” Construction officially kicked off today on a project that will convert a shuttered Hollywood library into temporary housing for up to 30 homeless women. Located at 1403 North Gardiner Street, near the West Hollywood border, the building once housed the Will and Ariel Durant branch of the Los Angeles Public Library system (now located on Sunset Boulevard).It’s only a mile and a half from the site of another bridge housing shelter in Hollywood, which got under construction last month and will include 70 beds for residents.But unlike that project, the Gardiner shelter isn’t funded by Mayor Eric Garcetti’s A Bridge Home program. Announced by Garcetti in April, the initiative is aimed at developing temporary homeless shelters in all 15 of the city’s council districts, where residents can get connected with case managers able to help them find permanent housing.”

Special Libraries open up new opportunities for patrons

From The Columbus Telegram

“Public libraries are the generalists of the library world; they serve the diverse needs of a community. Special libraries, on the other hand, serve a very specialized group of individuals for a particular purpose. In many cases, the general public does not even know these wonderful gems are there, hiding in plain sight.The Braille Institute Library has six California branches that serve the needs of the blind or visually impaired. Like your public library, they include comfortable reading areas, computers, free wireless internet, and various books, magazines, and periodicals in braille and audio formats. They also have CCTV magnification stations available to assist patrons who wish to read traditional print materials.The American Museum of Natural History in New York has its own library. The library was founded at the same time as the museum and is now one of the largest natural history libraries in the world. The primary function of the library is to support the work of those employed at the museum, but it is also available for use by outside scholars and members of the general public.”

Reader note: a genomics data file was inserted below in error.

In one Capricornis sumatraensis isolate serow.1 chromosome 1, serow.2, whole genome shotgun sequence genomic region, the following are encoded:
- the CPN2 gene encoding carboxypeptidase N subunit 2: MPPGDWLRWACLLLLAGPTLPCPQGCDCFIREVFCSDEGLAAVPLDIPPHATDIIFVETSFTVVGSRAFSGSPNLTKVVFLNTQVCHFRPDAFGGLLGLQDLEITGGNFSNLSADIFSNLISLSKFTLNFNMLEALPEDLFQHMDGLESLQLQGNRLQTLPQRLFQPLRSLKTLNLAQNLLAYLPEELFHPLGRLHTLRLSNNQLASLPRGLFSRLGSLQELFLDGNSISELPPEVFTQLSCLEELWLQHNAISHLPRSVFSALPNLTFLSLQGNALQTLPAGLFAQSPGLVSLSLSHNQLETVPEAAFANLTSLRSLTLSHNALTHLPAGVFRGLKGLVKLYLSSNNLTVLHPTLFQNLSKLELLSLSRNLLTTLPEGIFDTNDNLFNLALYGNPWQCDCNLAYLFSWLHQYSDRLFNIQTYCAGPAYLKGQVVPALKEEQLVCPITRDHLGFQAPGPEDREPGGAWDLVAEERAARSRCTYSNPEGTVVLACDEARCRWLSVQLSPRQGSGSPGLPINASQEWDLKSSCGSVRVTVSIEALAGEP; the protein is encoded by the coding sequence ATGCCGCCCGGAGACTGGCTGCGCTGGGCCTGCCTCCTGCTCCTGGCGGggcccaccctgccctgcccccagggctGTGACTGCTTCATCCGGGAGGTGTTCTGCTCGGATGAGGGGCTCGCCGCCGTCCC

Libraries on the Front Lines of Homelessness

From Ever Widening Circles

” Sometimes, opportunities seem obvious after they are discovered, but at the outset, their genius seems revolutionary.Have you given much thought to the changing role of libraries in the past few decades? Public libraries attract marginalized populations like individuals experiencing homelessness because they are free spaces, open to everyone. Instead of overlooking the issues facing these library users, many public libraries like those in San Francisco, D.C., Los Angeles, Denver, and Toronto are implementing amazing programs to serve these populations! In 2017, over half a million individuals in the United States experienced homelessness. In response to these statistics, and the unique issues these individuals face, the Denver Public Library started its Community Resource Specialist program in 2015. Two years later, they expanded their social services to include three Peer Navigators.These are “individuals with ‘lived experience,’ meaning they are in recovery and have found stabilization in regards to housing, mental health and/or substance abuse.” 2 And it’s these peer navigators who have been able to connect with the library’s population of individuals experiencing homelessness in remarkable ways! One of these peer navigators is Cuica Montoya, a truly extraordinary individual who has had her own experiences with homelessness and substance abuse.”